The words you use matter. When risk managers fail to establish a common vocabulary or create a shared understanding of risk throughout the enterprise, they undermine the impact and value of a robust governance, risk management, and compliance framework.
Effective Enterprise Risk Management must look across divisions and operations, and seek to balance a company’s growth all while protecting its business interests. It can be tempting for some business units to perceive risk management as someone else’s problem and a silo with its own nomenclature and methodologies. But this approach marginalizes risk management as an impediment or ancillary to the core business and nothing could be further from the truth.
This tension results in an incomplete understanding of the risks facing the business with the potential for real financial implications. When GRC professionals fall back on risk management language or technical jargon that business divisions do not clearly understand or share, stakeholders may fail to grasp the value or impact of GRC as a business driver, contributing to inefficiencies and suboptimal decision-making. Without a shared language, risk cannot effectively be managed.
Risk Management Programs Benefit from a Shared Vocabulary
According to PwC’s 2020 Global Risk Study, only 50% of companies felt they had the right data to anticipate and manage risk. Even within different GRC functions, companies lacked consistent language, data or frameworks to ensure the consistent assessment of risk across the organization. When a common risk language is not spoken universally within and across functions, organizations may misallocate resources or focus on lower priorities, missing valuable opportunities to generate revenue.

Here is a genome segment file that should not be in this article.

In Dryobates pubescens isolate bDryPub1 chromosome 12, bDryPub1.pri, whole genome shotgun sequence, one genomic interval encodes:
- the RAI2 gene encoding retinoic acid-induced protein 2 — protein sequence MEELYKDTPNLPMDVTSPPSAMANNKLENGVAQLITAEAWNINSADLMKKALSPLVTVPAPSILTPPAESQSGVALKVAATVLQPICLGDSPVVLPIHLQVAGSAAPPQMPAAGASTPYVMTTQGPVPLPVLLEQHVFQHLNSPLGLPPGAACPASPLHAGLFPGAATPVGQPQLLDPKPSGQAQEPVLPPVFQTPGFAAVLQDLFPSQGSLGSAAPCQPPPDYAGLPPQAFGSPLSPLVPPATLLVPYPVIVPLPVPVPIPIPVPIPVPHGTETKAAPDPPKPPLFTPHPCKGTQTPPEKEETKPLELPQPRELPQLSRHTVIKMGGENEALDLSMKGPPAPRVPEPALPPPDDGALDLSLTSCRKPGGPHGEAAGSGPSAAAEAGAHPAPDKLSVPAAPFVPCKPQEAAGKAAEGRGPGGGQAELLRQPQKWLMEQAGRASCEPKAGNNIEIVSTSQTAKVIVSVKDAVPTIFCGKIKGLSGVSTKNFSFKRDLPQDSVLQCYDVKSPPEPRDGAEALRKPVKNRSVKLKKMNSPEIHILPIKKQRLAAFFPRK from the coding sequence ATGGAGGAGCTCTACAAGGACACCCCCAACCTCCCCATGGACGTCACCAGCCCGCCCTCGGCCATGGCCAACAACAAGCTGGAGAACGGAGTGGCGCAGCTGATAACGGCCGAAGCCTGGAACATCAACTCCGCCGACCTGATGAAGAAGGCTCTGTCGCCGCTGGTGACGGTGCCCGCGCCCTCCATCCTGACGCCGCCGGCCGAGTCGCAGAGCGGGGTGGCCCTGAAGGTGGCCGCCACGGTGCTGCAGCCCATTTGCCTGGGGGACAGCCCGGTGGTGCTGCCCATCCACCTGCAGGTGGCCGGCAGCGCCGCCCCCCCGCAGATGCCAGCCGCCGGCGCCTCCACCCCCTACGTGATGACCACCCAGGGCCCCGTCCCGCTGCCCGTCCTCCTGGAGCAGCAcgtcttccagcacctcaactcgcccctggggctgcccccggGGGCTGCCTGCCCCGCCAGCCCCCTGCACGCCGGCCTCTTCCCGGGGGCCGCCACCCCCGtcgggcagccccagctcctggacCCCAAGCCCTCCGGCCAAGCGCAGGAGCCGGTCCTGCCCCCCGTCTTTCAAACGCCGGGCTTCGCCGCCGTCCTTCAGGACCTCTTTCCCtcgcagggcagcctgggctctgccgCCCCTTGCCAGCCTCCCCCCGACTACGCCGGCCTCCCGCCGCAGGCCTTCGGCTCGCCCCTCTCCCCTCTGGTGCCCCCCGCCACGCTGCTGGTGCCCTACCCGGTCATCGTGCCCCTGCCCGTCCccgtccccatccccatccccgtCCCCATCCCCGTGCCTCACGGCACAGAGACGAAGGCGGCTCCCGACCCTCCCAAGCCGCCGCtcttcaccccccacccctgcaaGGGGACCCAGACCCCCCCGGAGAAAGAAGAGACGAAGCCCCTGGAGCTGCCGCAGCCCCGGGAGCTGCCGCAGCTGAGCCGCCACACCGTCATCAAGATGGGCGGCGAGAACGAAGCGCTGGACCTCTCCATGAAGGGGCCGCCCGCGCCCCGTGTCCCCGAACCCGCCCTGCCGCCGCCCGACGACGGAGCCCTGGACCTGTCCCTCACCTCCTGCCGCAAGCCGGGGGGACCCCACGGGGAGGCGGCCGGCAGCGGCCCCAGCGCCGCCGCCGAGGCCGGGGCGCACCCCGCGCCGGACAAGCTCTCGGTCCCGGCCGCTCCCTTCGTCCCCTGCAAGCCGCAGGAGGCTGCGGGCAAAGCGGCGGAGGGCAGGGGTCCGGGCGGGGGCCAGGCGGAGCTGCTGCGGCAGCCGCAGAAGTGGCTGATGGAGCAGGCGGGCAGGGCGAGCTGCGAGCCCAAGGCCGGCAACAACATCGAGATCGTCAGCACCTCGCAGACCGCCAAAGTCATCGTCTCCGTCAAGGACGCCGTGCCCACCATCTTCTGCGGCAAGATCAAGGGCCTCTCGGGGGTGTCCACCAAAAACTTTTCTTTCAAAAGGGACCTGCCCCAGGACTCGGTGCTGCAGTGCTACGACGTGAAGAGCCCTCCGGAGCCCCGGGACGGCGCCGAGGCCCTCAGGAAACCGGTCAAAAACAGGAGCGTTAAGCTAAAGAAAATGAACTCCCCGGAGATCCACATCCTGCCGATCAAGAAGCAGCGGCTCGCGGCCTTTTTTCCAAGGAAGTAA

On the other hand, establishing a common risk language and agreed upon definitions is crucial for collaboration and resource allocation. Centering an organization on a common nomenclature around how risk is referenced and measured improves each stakeholder’s ability to understand potential risks. This shared understanding, in turn, allows for decisions that accurately reflect the impact on the business and align with companywide priorities.
A shared risk language also supports deeper collaboration. When everyone is speaking the same language, all stakeholders can contribute their knowledge and perspectives. Enterprise-wide inputs enable a GRC framework that’s more accurate and robust in capturing and managing potential strategic, financial, operational, and reputational risks.
Further, a GRC framework that consolidates the impact of potential risks into relevant and easily understandable metrics will be more broadly adopted and used. The risk management mindset no longer remains just the domain of GRC professionals, but functions as a business driver, as GRC tools and metrics have become critical to the decision-making process.
So how can GRC professionals translate their work into a shared risk language that is easily understood, supports collaboration, spans the enterprise and, ultimately, grants them a seat at the table?